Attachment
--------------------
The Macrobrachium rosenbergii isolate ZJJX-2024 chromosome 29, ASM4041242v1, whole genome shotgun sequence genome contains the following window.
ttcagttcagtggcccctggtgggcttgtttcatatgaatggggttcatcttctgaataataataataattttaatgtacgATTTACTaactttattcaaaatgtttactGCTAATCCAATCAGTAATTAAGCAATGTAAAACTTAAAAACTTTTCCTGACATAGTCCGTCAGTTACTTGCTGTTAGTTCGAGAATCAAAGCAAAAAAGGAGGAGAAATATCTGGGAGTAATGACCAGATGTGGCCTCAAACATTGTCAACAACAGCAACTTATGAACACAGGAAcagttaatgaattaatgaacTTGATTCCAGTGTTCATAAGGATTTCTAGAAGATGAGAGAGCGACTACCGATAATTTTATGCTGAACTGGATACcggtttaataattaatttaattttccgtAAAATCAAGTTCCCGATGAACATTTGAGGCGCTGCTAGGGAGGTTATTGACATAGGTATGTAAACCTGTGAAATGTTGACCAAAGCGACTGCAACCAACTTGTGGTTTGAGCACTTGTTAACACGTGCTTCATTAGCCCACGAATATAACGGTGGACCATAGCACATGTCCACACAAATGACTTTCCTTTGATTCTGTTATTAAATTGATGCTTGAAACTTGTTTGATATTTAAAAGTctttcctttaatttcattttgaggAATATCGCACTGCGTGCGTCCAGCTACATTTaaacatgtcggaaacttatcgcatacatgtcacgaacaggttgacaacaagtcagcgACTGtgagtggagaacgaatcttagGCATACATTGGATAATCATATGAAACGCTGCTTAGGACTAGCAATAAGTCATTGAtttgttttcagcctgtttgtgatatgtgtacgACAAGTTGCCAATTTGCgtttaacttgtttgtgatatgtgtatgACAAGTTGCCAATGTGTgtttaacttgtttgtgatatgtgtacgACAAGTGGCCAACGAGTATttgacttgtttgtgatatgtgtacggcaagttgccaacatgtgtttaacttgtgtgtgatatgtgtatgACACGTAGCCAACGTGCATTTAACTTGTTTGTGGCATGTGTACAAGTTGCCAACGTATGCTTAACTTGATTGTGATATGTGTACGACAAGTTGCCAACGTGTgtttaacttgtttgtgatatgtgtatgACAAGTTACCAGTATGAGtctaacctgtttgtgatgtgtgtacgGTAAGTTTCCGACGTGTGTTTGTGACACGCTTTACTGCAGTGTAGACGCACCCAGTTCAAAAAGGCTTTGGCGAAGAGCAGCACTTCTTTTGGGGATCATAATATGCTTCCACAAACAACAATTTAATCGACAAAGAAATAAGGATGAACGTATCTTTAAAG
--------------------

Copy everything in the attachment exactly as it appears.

The Macrobrachium rosenbergii isolate ZJJX-2024 chromosome 29, ASM4041242v1, whole genome shotgun sequence genome contains the following window.
ttcagttcagtggcccctggtgggcttgtttcatatgaatggggttcatcttctgaataataataataattttaatgtacgATTTACTaactttattcaaaatgtttactGCTAATCCAATCAGTAATTAAGCAATGTAAAACTTAAAAACTTTTCCTGACATAGTCCGTCAGTTACTTGCTGTTAGTTCGAGAATCAAAGCAAAAAAGGAGGAGAAATATCTGGGAGTAATGACCAGATGTGGCCTCAAACATTGTCAACAACAGCAACTTATGAACACAGGAAcagttaatgaattaatgaacTTGATTCCAGTGTTCATAAGGATTTCTAGAAGATGAGAGAGCGACTACCGATAATTTTATGCTGAACTGGATACcggtttaataattaatttaattttccgtAAAATCAAGTTCCCGATGAACATTTGAGGCGCTGCTAGGGAGGTTATTGACATAGGTATGTAAACCTGTGAAATGTTGACCAAAGCGACTGCAACCAACTTGTGGTTTGAGCACTTGTTAACACGTGCTTCATTAGCCCACGAATATAACGGTGGACCATAGCACATGTCCACACAAATGACTTTCCTTTGATTCTGTTATTAAATTGATGCTTGAAACTTGTTTGATATTTAAAAGTctttcctttaatttcattttgaggAATATCGCACTGCGTGCGTCCAGCTACATTTaaacatgtcggaaacttatcgcatacatgtcacgaacaggttgacaacaagtcagcgACTGtgagtggagaacgaatcttagGCATACATTGGATAATCATATGAAACGCTGCTTAGGACTAGCAATAAGTCATTGAtttgttttcagcctgtttgtgatatgtgtacgACAAGTTGCCAATTTGCgtttaacttgtttgtgatatgtgtatgACAAGTTGCCAATGTGTgtttaacttgtttgtgatatgtgtacgACAAGTGGCCAACGAGTATttgacttgtttgtgatatgtgtacggcaagttgccaacatgtgtttaacttgtgtgtgatatgtgtatgACACGTAGCCAACGTGCATTTAACTTGTTTGTGGCATGTGTACAAGTTGCCAACGTATGCTTAACTTGATTGTGATATGTGTACGACAAGTTGCCAACGTGTgtttaacttgtttgtgatatgtgtatgACAAGTTACCAGTATGAGtctaacctgtttgtgatgtgtgtacgGTAAGTTTCCGACGTGTGTTTGTGACACGCTTTACTGCAGTGTAGACGCACCCAGTTCAAAAAGGCTTTGGCGAAGAGCAGCACTTCTTTTGGGGATCATAATATGCTTCCACAAACAACAATTTAATCGACAAAGAAATAAGGATGAACGTATCTTTAAAG